The Hartford Courant article says self-publishing has become much more affordable and democratic in recent years.
Self-published titles surpassed traditional books in 2008, and in the years since have increased by 437 percent, to nearly half a million books in 2013, according to the international publishing firm Bowker.com.
The article quotes Carl Pritzkat, who oversees self-publishing operations for Publishers Weekly. The firm set up a website booklife.com for indie books last year, which lists some 7,000 titles. The quality of self-published books is getting better and better, he states.
Hartford Courant feels that authors no longer see self-publishing as a stigma – and that they view the process of bypassing traditional publishing as positive – giving them greater independence and control over their work.
But that doesn’t mean self-publishing is easy. Successful self-published author Laura Noe (Travels With My Son: Journeys of the Heart) tells the Courant that she works hard and her book was vetted, repeatedly critiqued by a writer’s group and a writing coach, edited, and rewritten.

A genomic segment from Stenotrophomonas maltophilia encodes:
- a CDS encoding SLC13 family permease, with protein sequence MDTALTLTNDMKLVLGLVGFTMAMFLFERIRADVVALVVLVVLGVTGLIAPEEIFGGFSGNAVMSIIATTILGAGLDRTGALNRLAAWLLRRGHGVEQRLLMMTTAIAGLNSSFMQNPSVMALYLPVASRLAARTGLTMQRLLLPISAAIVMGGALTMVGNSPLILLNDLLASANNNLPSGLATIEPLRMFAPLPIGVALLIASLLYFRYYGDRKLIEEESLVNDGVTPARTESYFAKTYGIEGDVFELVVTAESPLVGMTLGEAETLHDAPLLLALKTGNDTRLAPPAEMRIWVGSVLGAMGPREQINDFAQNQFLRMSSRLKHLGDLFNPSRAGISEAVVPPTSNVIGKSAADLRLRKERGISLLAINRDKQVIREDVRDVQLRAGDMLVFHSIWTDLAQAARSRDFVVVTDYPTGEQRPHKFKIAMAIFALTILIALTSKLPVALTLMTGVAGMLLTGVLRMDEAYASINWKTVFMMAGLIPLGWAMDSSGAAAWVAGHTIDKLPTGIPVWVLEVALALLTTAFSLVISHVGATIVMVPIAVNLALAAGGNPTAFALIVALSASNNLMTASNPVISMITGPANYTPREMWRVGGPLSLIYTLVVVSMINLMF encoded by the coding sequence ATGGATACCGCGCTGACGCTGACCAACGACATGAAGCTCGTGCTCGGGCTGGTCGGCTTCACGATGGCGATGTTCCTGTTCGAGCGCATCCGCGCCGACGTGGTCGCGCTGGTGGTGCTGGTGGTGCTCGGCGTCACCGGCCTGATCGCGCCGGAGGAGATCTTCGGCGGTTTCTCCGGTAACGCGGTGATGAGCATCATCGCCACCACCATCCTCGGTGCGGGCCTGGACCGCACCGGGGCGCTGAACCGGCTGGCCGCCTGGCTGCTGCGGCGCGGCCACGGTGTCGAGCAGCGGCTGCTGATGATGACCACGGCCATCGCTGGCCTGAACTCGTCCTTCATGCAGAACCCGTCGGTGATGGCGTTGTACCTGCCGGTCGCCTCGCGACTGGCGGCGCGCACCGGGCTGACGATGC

Other self-published writers believe that no one can do it better than they can. Connecticut's poet laureate Robert Rennie McQuilkin went into self-publishing because he did not like the design of his first book of poems, which was published by an established house.
Major houses won’t publish poetry because it is not a big seller, so more and more poets are looking at various kinds of self-publishing, he says in the article – and that even well-known poets are turning to it, for financial and design choice reasons.
Read the full article here.